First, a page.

Tottenham Hotspur kicked off against Liverpool in the Champions League final in Madrid with a chance to etch themselves into history as one of the best ever Spurs teams to take the field. However, it was not to be at the Wanda Metropolitano. A ridiculously early penalty from Mohamed Salah off of a handball in the box from Moussa Sissoko set the tone for the match, Divock Origi fired home a scrappy second goal late in the second half, and Spurs fell in the Champions League final 2-0.
The Champions League final is not a time for half-measures. It’s not a time to play it safe. It’s a time to be bold, to go for glory. That’s exactly how Mauricio Pochettino set up his starting XI at the Wanda, turning to his 4-4-2 diamond formation that had so much success against Liverpool at Anfield.
Harry Kane returned to the starting lineup in place of Amsterdam hero Lucas Moura, who returned to the bench. Harry Winks also started in midfield, his first action since his surgery a few weeks ago. With Kane starting, it was also the return of DESK — Dele Alli, Christian Eriksen, Son Heung-Min, and Kane. Moussa Sissoko was the other central midfielder. Pochettino rolled out the expected first team defense of Toby Alderweireld and Jan Vertonghen in central defense, Kieran Trippier and Danny Rose out wide, and club captain Hugo Lloris in goal.
The match started disastrously for Spurs, just 30 seconds in the game. Moussa Sissoko was called for handling the ball inside the box. Sissoko had had his hand out to the side in an unnatural position, and although Sadio Mane appeared to be aiming directly at Sissoko’s arm and it the ball hit his shoulder, the official awarded the penalty after a brief VAR check. Mohamed Salah cooly slotted the spot kick home, and Liverpool led 1-0. A dodgy decision, but nothing Spurs could do anything about.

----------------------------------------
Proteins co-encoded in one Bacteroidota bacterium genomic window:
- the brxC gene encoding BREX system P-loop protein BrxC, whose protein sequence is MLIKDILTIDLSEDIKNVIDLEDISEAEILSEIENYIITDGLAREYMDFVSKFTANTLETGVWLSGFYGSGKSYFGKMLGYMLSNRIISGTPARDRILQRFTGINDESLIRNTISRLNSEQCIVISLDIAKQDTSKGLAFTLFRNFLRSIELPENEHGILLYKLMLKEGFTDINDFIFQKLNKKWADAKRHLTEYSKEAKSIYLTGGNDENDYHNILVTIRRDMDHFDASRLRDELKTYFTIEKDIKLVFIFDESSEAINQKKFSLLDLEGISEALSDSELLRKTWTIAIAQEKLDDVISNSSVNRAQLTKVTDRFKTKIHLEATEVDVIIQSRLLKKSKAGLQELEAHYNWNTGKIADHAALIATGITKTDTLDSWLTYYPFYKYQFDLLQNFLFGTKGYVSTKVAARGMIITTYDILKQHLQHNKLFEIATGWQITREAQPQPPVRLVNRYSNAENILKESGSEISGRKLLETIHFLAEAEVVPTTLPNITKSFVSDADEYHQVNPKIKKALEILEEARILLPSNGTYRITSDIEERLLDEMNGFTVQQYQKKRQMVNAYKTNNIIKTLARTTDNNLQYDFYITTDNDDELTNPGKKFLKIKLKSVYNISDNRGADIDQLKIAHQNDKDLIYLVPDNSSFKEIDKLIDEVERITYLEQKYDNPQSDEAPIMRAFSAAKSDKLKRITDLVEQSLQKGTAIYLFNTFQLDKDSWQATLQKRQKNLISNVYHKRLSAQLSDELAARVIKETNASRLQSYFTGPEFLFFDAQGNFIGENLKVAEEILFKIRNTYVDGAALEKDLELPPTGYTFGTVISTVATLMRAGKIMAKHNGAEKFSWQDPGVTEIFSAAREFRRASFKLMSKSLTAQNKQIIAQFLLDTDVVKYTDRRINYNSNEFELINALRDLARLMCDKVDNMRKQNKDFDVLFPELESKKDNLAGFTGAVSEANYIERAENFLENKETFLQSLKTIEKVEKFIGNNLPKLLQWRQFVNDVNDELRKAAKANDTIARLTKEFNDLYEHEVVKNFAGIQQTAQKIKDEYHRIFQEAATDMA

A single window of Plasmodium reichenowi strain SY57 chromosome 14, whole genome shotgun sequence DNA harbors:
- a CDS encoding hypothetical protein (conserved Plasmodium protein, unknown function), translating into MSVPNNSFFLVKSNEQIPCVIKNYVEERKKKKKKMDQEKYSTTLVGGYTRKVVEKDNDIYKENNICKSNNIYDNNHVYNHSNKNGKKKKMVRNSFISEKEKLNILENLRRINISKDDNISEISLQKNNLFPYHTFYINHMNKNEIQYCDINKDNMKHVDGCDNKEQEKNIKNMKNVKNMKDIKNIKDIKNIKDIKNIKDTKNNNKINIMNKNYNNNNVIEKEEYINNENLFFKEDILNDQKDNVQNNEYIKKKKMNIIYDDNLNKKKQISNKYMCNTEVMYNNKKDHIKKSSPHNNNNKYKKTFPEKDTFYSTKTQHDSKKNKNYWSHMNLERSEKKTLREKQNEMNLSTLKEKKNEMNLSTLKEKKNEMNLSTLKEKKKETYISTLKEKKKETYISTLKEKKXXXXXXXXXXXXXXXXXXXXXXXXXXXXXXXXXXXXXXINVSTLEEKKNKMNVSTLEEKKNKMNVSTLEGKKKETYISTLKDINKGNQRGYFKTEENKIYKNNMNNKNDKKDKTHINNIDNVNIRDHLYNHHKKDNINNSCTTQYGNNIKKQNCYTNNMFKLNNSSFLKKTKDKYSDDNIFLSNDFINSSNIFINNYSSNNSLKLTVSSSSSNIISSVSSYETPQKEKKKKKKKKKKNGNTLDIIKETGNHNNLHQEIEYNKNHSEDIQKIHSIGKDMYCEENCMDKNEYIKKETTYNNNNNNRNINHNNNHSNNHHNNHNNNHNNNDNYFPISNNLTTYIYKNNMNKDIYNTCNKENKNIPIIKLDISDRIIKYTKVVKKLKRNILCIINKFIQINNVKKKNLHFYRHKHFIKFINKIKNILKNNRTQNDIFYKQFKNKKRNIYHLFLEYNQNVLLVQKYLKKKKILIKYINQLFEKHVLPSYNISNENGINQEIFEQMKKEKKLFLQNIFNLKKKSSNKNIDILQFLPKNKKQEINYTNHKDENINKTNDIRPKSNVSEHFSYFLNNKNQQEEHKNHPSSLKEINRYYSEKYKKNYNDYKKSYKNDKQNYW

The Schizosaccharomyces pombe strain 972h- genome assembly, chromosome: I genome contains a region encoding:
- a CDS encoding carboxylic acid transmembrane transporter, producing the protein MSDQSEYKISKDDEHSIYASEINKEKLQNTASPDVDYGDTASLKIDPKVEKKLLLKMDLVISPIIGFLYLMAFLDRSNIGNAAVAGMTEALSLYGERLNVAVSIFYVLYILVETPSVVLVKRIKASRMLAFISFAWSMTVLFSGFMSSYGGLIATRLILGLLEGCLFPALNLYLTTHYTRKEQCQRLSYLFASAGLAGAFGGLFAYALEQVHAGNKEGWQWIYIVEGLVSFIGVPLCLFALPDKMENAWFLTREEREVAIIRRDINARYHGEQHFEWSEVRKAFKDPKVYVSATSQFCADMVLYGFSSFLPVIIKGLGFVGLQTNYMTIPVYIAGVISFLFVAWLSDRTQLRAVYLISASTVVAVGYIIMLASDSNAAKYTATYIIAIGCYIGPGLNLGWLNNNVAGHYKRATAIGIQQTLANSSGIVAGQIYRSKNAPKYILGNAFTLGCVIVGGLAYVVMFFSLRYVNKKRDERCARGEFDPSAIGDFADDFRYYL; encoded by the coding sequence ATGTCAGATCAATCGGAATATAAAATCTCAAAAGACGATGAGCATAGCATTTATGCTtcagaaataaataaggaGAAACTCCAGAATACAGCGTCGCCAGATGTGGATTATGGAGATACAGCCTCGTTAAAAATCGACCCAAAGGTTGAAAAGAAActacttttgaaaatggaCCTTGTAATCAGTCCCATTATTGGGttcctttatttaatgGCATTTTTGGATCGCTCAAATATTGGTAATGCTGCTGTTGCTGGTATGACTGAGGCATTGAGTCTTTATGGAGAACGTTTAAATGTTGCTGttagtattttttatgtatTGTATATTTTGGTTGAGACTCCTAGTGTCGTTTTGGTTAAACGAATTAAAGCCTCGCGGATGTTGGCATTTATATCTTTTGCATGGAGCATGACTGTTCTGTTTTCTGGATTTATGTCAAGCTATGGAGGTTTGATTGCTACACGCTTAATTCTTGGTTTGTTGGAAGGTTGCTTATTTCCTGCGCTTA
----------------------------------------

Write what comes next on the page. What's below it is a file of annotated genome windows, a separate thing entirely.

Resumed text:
The opening 15 minutes were a bit dodgy and frantic, with Spurs especially looking rattled after conceding so early. Dele Alli had some fortune getting forward with the ball and Son was able to work his way into the box early, but with no shots.
Liverpool, meanwhile, tried to play long balls from deep to Sadio Mane on the left side as they tried to stretch Kieran Trippier. Klopp opted not to press too emphatically in the early going, and Spurs were able to keep the bulk of the possession.
Trent Alexander-Arnold had the first real look at goal from either side in the 18th minute, flashing a low ball at goal that forced a dive from Hugo Lloris but thankfully drifted wide of the left post. Tottenham nearly got through on goal on a counterattack two minutes later, but Son was dispossessed by Alexander-Arnold before he could get a shot away.
Andy Robertson had Liverpool’s best chance from the run of play in the 39th minute, firing a blast from just outside the box that forced Hugo to tip over the bar. Jan Vertonghen had a bit of an injury scare and was briefly taken off the pitch with what looked like an injury to his arm, but he was back on the pitch soon after.
It was a quiet first half, opening goal aside. Spurs tried to play Son Heung-Min who probed Liverpool’s back line on a number of occasions, while Liverpool continued to try and spring Mane. Neither keeper had a whole lot to do, but early goal aside you could probably say that Spurs just edged Liverpool as the better side in the first half. Liverpool took the 1-0 lead into halftime.
The second half kicked off with no changes to either side, and the game started off much in the same way that the first half went: a lot of possession, but not a lot of chances for either side.
Tottenham had a nice 3 on 3 opportunity in the 53rd minute, but were again pretty wasteful in Liverpool’s attacking third. Liverpool tried the same thing with a ball to a rushing Salah just after, but Vertonghen was there to cut out the chance.